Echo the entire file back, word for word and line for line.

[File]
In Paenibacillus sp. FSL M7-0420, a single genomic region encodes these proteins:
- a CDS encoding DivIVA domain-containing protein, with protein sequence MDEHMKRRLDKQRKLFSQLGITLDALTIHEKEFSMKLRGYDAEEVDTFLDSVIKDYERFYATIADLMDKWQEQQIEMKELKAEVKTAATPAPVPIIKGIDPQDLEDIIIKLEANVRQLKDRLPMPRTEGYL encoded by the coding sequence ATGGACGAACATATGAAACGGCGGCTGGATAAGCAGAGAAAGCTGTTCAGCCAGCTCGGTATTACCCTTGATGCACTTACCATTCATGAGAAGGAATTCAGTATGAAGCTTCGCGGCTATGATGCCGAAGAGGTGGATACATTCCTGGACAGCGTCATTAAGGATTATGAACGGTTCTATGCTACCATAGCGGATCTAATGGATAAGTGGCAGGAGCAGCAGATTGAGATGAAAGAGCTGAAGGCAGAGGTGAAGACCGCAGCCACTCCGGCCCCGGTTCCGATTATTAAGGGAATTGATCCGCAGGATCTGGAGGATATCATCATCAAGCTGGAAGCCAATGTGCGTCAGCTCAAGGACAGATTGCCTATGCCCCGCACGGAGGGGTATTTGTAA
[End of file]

In Paenibacillus sp. FSL M7-0420, a single genomic region encodes these proteins:
- a CDS encoding DivIVA domain-containing protein, with protein sequence MDEHMKRRLDKQRKLFSQLGITLDALTIHEKEFSMKLRGYDAEEVDTFLDSVIKDYERFYATIADLMDKWQEQQIEMKELKAEVKTAATPAPVPIIKGIDPQDLEDIIIKLEANVRQLKDRLPMPRTEGYL encoded by the coding sequence ATGGACGAACATATGAAACGGCGGCTGGATAAGCAGAGAAAGCTGTTCAGCCAGCTCGGTATTACCCTTGATGCACTTACCATTCATGAGAAGGAATTCAGTATGAAGCTTCGCGGCTATGATGCCGAAGAGGTGGATACATTCCTGGACAGCGTCATTAAGGATTATGAACGGTTCTATGCTACCATAGCGGATCTAATGGATAAGTGGCAGGAGCAGCAGATTGAGATGAAAGAGCTGAAGGCAGAGGTGAAGACCGCAGCCACTCCGGCCCCGGTTCCGATTATTAAGGGAATTGATCCGCAGGATCTGGAGGATATCATCATCAAGCTGGAAGCCAATGTGCGTCAGCTCAAGGACAGATTGCCTATGCCCCGCACGGAGGGGTATTTGTAA